Problematic video game use (PVGU), or addiction-like use of video games, is associated with physical and mental health problems and problems in social and occupational functioning. Possible correlates of PVGU include frequency of play, cigarette smoking, and attention deficit hyperactivity disorder (ADHD). The aim of the current study was to explore simultaneously the relationships among these variables as well as test whether two separate measures of PVGU measure the same construct, using a structural modeling approach. Secondary data analysis was conducted on 2,801 video game users (Mage = 22.43 years, standard deviation [SD]age = 4.7; 93 percent male) who completed an online survey. The full model fit the data well: χ2 (2) = 2.017, p > 0.05; root mean square error of approximation (RMSEA) = 0.002 (90% CI [0.000-0.038]); comparative fit index (CFI) = 1.000; standardized root mean square residual (SRMR) = 0.004; and all standardized residuals <|0.1|. All freely estimated paths were statistically significant. ADHD symptomatology, smoking behavior, and hours of video game use explained 41.8 percent of variance in PVGU. Tracking these variables may be useful for PVGU prevention and assessment. Young's Internet Addiction Scale, adapted for video game use, and the Problem Videogame Playing Scale both loaded strongly onto a PVGU factor, suggesting that they measure the same construct, that studies using either measure may be compared to each other, and that both measures may be used as a screener of PVGU.
... El efecto parece ser mayor en niños de menor edad y en varones y correlacionarse con las horas de juego (Gentile, Li, Khoo, Prot y Anderson, 2014;Gentile, Reimer, Nathanson, Walsh y Eisenmann, 2014). Se han propuesto como mediadores una menor empatía y las cogniciones agresivas (Brockmyer, 2015 de seguimiento con adolescentes observó la asociación entre jugar a VDJ violentos y el desarrollo de agresividad física, así como entre uso patológico de los VDJ (violentos o no) y el desarrollo de agresividad física. Este efecto sólo se verificó en varones (Lemmens, Valkenburg y Peter, 2011). ...
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Article
La difusión de los videojuegos ha aumentado exponencialmente en los últimos años. Un porcentaje de jugadores puede hacer un uso perjudicial con características de adicción. Se llevó a cabo una revisión de referencias bibliográficas (2009-2015) y su análisis. La mayor parte de los estudios se centran en población infantojuvenil, faltando datos recientes de población española. No existe una definición clínica consensuada de la adicción a videojuegos, aunque sí se han desarrollado instrumentos para detectar el uso perjudicial. Jugar a videojuegos tiene implicaciones neurobiológicas y psicosociales beneficiosas y perjudiciales. Un mal funcionamiento psicosocial parece el factor fundamental para el desarrollo de patrón adictivo de uso, que también se ha relacionado con el sexo masculino, juego online, tiempo de juego y factores sociofamiliares. Los resultados indican que a nivel preventivo es necesario concienciar a la población del riesgo de jugar a videojuegos de manera descontrolada. Asimismo, a nivel de intervención, es preciso saber detectar y abordar el uso perjudicial.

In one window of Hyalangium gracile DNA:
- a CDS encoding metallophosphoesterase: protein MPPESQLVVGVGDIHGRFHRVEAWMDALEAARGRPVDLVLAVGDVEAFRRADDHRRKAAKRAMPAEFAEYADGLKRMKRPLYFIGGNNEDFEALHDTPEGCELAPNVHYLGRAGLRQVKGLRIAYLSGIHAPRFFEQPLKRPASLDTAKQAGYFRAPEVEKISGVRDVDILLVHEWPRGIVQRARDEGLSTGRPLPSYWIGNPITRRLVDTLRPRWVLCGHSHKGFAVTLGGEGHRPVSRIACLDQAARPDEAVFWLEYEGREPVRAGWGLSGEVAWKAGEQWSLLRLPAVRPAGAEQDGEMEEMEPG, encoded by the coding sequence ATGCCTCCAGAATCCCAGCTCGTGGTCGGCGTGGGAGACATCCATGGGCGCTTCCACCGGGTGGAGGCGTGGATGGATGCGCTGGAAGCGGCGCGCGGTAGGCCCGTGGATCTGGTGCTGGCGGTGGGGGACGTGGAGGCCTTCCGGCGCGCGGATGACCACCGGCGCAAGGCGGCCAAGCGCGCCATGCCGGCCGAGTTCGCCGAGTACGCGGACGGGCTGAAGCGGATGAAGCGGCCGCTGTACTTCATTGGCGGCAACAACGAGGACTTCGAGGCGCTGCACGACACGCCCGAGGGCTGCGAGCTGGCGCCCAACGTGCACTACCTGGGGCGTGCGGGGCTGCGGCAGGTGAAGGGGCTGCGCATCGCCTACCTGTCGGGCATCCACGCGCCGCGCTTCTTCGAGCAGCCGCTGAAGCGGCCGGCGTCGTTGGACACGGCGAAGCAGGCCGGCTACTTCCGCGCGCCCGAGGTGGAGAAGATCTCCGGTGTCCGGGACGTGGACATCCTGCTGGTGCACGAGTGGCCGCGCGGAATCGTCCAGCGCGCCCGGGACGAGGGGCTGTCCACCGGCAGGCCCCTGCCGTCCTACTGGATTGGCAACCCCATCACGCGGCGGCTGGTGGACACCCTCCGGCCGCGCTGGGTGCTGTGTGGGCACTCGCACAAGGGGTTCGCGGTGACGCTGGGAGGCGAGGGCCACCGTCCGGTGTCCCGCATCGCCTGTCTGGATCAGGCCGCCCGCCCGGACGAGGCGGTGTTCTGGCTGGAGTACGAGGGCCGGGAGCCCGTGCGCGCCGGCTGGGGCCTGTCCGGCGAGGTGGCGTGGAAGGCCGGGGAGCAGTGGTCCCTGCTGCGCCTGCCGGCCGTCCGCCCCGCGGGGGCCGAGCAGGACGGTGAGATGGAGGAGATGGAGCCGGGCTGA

... Most previous studies have focused on immediate effects of VVG use (Brockmyer, 2015). For example, Weber et al. (2006) looked at fMRI activations during the performance of violent computer games and reported a suppression of amygdala and anterior cingulate gyrus activity which was taken to suggest a blunted emotional reactivity. ...
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Article
The use of violent video games has been often linked to increase of aggressive behavior. According to the General Aggression Model, one of the central mechanisms for this aggressiveness inducing impact is an emotional desensitization process resulting from long lasting repeated violent game playing. This desensitization should evidence itself in a lack of empathy. Recent research has focused primarily on acute, short term impact of violent media use but only little is known about long term effects. In this study 15 excessive users of violent games and control subjects matched for age and education viewed pictures depicting emotional and neutral situations with and without social interaction while fMRI activations were obtained. While the typical pattern of activations for empathy and theory of mind networks was seen, both groups showed no differences in brain responses. We interpret our results as evidence against the desensitization hypothesis and suggest that the impact of violent media on emotional processing may be rather acute and short-lived.